We found that over-watering was a problem with our self-watering container, especially early in the season. And over-watering kills plants nearly as quickly as under-watering. Containers that come with bonnets that snap over the opening may help with this problem, but the plastic covers are not nearly as attractive as mulch.

3. The self-watering containers we tried were not large enough for large vegetable plants.
Midway through the season, the plants were root bound (the roots have no more room to grow and become tangled) and showing signs of stress, including wilt. Most species of tomatoes, eggplants, and zucchini need at the very least a 12-inch deep planter. The biggest self-watering container we could find was deep enough to hold only six or seven inches of potting mix (another reason you may want to considering making your own self-watering container). Staking large plants in a such a shallow container is also a tricky proposition.

Zucchini grown in a self-watering container started off like gangbusters but did succumb early to borers and wilt. Fortunately, it was not before we picked seven or eight fruits. Photo: Joe Provey, Home & Garden Editorial Services

4. In the plant world, fast growth is often an invitation to disease and insect infestation. Container-grown plants do grow quickly if you use the prescribed amounts of fertilizer. While we haven't used the containers long enough to say this promotes problems, it is a concern. Our zucchini did seem to succumb to wilt and borers earlier than it usually does.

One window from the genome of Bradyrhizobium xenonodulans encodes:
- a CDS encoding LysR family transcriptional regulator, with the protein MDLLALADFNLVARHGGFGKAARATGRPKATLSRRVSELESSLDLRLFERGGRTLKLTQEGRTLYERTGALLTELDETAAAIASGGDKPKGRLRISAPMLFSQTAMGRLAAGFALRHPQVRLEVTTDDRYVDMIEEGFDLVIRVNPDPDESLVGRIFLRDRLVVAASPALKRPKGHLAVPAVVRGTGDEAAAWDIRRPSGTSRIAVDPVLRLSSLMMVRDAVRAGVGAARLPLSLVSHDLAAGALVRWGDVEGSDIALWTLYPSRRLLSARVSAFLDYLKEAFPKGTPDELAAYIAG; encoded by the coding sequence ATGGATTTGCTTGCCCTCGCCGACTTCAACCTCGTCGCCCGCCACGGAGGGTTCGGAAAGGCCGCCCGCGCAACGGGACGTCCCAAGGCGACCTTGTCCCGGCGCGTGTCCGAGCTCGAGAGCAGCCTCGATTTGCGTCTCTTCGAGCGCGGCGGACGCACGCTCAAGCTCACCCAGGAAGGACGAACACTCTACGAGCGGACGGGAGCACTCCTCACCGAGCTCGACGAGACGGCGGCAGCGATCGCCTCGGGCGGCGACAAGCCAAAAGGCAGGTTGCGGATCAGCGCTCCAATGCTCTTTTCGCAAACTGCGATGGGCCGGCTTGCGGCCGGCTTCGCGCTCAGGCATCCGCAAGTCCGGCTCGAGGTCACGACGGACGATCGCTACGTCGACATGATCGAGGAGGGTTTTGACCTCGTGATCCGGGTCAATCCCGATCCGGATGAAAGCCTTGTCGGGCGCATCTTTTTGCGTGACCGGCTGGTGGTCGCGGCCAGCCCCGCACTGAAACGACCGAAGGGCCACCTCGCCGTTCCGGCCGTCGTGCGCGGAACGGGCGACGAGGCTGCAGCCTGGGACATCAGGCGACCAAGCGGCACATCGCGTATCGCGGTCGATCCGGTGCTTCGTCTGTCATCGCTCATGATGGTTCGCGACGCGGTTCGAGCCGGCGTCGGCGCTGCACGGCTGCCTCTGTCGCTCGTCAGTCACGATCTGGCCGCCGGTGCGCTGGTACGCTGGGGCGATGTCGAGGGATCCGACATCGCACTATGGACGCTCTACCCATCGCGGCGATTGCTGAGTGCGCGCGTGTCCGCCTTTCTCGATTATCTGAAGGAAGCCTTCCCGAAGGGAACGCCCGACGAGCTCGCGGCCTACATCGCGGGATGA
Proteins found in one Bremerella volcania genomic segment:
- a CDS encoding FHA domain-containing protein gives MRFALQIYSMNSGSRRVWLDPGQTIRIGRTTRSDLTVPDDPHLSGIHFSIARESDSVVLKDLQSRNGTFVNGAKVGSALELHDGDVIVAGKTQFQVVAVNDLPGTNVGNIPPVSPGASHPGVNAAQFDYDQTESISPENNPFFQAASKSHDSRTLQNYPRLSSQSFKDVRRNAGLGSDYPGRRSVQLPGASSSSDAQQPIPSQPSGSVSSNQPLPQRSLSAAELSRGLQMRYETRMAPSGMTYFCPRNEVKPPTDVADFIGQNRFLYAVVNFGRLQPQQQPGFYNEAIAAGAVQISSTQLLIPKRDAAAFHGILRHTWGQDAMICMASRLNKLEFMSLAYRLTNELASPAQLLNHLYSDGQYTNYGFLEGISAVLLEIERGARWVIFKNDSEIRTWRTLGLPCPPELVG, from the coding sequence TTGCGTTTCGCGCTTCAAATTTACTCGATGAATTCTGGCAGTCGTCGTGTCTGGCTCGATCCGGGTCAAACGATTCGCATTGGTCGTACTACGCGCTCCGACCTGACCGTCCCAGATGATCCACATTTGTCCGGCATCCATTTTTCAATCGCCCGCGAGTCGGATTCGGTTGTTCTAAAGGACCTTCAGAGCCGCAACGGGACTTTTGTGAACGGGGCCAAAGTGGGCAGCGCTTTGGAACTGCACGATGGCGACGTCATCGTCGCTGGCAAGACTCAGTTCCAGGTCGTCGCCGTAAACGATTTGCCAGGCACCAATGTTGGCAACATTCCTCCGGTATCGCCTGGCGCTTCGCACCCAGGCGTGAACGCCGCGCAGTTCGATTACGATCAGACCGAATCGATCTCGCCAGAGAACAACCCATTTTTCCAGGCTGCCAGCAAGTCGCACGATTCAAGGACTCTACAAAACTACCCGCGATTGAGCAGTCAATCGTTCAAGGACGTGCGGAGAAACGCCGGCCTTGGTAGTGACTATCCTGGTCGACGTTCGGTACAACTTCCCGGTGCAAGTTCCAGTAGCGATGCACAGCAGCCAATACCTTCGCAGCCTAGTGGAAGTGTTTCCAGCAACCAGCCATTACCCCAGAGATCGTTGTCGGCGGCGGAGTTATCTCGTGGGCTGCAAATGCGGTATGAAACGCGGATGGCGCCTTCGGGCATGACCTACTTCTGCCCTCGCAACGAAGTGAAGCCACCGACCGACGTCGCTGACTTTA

5. Self-watering containers are not very pretty. While they're fine for the outskirts of the yard, we like to place our containers on the patio and deck where we can see enjoy them -- and protect them from critters. You can hide the plastic by building or buying a decorative enclosure, but we feel that would be an unnecessary expense. (Editor's note: We did a little digging -- pun intended -- and found some attractive self-watering planters at Plow & Hearth.)

6. Self-watering containers -- especially in the larger sizes -- are heavy.
Of course, this is true of any large container, but adding the weight of several gallons of water makes even a medium-size container tough to move without a hand truck or casters. This may not sound like a big deal if you're under 30, but if you're pushing 60, it is!

7. Self-watering containers are expensive. $30 to $60 per planter is pretty pricey for a plastic container. Sure you'd pay as much or more for a terracotta or wood planter -- but then you'd have a really nice-looking terracotta or wood planter that will give pleasure for many years. If you want to try a self-watering container for yourself, consider making your own. There are detailed plans online for self-watering containers that are far bigger than anything you can buy pre-made.

Have you used self-watering containers? Tell us about your experience in the comments below!

  • sarkany

    Maybe if I have to live in a soilless environment, I'll try this. Otherwise, I'm intent on an excellent soil providing my fruit and veggie needs.

  • 1 Comments / 1 Pages